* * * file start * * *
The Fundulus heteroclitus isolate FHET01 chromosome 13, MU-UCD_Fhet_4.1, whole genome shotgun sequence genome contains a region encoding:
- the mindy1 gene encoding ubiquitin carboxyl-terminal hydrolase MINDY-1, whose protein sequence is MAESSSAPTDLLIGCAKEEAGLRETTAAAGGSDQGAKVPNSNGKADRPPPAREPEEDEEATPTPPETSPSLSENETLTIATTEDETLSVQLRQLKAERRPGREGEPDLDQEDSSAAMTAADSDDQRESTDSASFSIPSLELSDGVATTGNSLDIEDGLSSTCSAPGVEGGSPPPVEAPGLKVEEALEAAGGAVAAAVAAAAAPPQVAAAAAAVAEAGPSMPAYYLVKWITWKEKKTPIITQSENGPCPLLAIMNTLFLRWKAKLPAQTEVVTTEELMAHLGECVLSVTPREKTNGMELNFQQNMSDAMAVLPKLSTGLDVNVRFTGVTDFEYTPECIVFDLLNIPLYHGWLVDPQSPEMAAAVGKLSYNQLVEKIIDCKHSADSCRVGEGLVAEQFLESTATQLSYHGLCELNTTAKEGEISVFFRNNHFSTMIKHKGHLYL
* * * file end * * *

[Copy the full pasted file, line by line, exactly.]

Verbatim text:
The Fundulus heteroclitus isolate FHET01 chromosome 13, MU-UCD_Fhet_4.1, whole genome shotgun sequence genome contains a region encoding:
- the mindy1 gene encoding ubiquitin carboxyl-terminal hydrolase MINDY-1, whose protein sequence is MAESSSAPTDLLIGCAKEEAGLRETTAAAGGSDQGAKVPNSNGKADRPPPAREPEEDEEATPTPPETSPSLSENETLTIATTEDETLSVQLRQLKAERRPGREGEPDLDQEDSSAAMTAADSDDQRESTDSASFSIPSLELSDGVATTGNSLDIEDGLSSTCSAPGVEGGSPPPVEAPGLKVEEALEAAGGAVAAAVAAAAAPPQVAAAAAAVAEAGPSMPAYYLVKWITWKEKKTPIITQSENGPCPLLAIMNTLFLRWKAKLPAQTEVVTTEELMAHLGECVLSVTPREKTNGMELNFQQNMSDAMAVLPKLSTGLDVNVRFTGVTDFEYTPECIVFDLLNIPLYHGWLVDPQSPEMAAAVGKLSYNQLVEKIIDCKHSADSCRVGEGLVAEQFLESTATQLSYHGLCELNTTAKEGEISVFFRNNHFSTMIKHKGHLYL